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I cannot hold : good rascal, let me kiss thee :
Mos. Alas, sir, I but do, as I am taught;
Volp. 'Tis true, 'tis true. What a rare punishment Is avarice to itself!
Mos. I, with our help, sir.
Volp. So many cares, so many maladies, So many fears attending on old age, Yea, death so often calid on, as no wish Can be more frequent with 'em, their limbs faint, Their senses dull, their seeing, hearing, going, All dead before them ; yea their very teeth, Their instruments of eating, failing them: Yet this is reckon'd life! Nay here was one, Is now gone home, that wishes to live longer! Feels not his gout, nor palsy, feigns himself Younger by scores of years, flatters his age, With confident belying it, hopes he may With charms, like Æson, have his youth restored : And with these thoughts so battens, as if Fate Would be as easily cheated on as he: And all turns air! Who's that there, now? a third ?
(Another knocks.) Mos. Close to your couch again: I hear his voice. It is Corvino, our spruce merchant.
Corvino, a Merchant, enters.
Coru. Why? what? wherein ?
Mos. Not dead, sir, but as good;
Mos. Why, sir?
Mos. Perhaps he has
Corv. Venice was never owner of the like,
Cory. How do you, sir?
Mos. Best shew't, sir,
Corv. 'Las, good gentleman !
Mos. Tut forget, sir.
Coro. Why, am I his heir ?
Mos. Sir, I am sworn, I may not shew the will,
Should be executor! Corvino. And
Corv. O, my dear Mosca. Does he not perceive us?
Mos. No more than a blind harper.. He knows no man No face of friend, nor name of any servant, Who’t was that fed him last, or gave him drink; Not those he hath begotten, or brought up, Can he remember.
Corv. Has he children?
Mos. Bastards, Some dozen, or more, that he begot on beggars, Gypsies, and Jews, and black-moors, when he was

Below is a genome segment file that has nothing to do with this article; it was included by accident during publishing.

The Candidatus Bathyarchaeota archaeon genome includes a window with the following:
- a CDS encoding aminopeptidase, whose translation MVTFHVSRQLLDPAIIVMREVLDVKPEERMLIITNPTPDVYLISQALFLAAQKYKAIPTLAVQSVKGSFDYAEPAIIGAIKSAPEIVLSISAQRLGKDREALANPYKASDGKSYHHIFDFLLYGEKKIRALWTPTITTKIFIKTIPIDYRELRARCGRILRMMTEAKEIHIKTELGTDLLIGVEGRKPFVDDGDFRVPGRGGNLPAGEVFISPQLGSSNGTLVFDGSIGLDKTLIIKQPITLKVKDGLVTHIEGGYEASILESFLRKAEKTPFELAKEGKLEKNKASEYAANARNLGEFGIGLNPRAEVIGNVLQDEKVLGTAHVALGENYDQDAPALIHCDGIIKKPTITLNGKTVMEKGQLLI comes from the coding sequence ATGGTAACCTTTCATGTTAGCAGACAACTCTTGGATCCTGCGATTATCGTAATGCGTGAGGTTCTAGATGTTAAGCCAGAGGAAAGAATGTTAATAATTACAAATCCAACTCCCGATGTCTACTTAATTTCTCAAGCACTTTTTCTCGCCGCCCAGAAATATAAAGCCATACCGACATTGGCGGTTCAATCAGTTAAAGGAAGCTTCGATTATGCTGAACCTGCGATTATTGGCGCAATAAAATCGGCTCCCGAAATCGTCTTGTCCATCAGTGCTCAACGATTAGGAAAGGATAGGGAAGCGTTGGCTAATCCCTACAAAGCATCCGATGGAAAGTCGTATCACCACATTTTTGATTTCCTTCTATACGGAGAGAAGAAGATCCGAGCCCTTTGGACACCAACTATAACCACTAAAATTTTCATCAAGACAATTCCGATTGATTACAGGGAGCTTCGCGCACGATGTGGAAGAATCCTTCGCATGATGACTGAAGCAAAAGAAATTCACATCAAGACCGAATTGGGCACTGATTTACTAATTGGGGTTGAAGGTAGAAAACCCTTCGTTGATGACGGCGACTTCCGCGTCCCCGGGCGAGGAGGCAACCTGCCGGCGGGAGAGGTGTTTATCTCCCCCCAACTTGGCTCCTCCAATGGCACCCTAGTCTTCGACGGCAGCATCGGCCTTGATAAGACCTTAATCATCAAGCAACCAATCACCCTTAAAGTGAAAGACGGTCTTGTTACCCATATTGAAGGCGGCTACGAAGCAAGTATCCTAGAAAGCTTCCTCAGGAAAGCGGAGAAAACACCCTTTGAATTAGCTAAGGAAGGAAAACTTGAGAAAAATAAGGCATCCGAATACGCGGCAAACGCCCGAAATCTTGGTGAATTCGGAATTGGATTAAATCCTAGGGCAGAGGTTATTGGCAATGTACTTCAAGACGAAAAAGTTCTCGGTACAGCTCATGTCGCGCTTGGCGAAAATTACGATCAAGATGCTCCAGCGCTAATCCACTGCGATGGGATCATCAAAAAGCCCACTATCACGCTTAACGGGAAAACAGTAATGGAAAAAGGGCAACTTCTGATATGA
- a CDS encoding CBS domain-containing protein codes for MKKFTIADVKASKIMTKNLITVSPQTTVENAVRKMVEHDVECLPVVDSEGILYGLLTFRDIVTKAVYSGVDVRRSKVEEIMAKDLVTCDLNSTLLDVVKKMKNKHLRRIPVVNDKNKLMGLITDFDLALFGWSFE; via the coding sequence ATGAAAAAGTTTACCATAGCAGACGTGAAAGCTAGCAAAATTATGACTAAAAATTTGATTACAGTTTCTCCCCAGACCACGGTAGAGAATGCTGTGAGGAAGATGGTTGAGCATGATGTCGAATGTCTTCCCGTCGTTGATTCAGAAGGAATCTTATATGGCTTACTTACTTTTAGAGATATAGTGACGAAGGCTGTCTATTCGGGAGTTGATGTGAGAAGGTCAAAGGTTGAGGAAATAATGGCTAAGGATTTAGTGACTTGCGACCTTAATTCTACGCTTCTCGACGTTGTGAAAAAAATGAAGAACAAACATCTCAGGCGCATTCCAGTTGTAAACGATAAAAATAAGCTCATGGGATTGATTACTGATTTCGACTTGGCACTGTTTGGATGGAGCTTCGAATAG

drunk : Knew you not that, sir? 'Tis the common fable, The dwarf, the fool, the eunuch, are all his ; He's the true father of his family, In all, save me: but he has given 'em nothing. Corv. That's well, that's well. Art sure he does not
hear us? Mos. Sure, sir ? why look you, credit your own sense. The pox approach, and add to your diseases, If it would send hence the sooner, sir, For your incontinence, it hath deserv'd it Throughly, and throughly, and the plague to boot. (You may come near, sir) would you would once
Corv. Or, like an old smok'd wall, on which the rain Ran down in streaks.
Mos. Excellent, sir, speak out;
Corv. His nose is like a common sewer, still running.
up Corv. By no means.
Mos. Pray you let me.
Coro. Do as you will, but I'll begone.
Mos. Be so;
Corv. I pray you use no violence.
Mos. No, sir, why?
Coru. Nay at your discretion.
Mos. Puh, nor your diamond. What a needless care
Cory. Grateful Mosca !
Volp. My divine Mosca !
THE TRIUMPH OF LOVE: BEING THE SECOND OF FOUR PLAYS, OR MORAL REPRESENTATIONS, IN
ONE. BY FRANCIS BEAUMONT.
Violanta, Daughter to a Nobleman of Milan, is with child
by Gerrard, supposed to be of mean descent: an offence which by the laws of Milan is made capital to both parties,
Ger. O my sweet mistress,
blood is in it. But since your love
Viol. O Gerrard, thou art my life and faculties,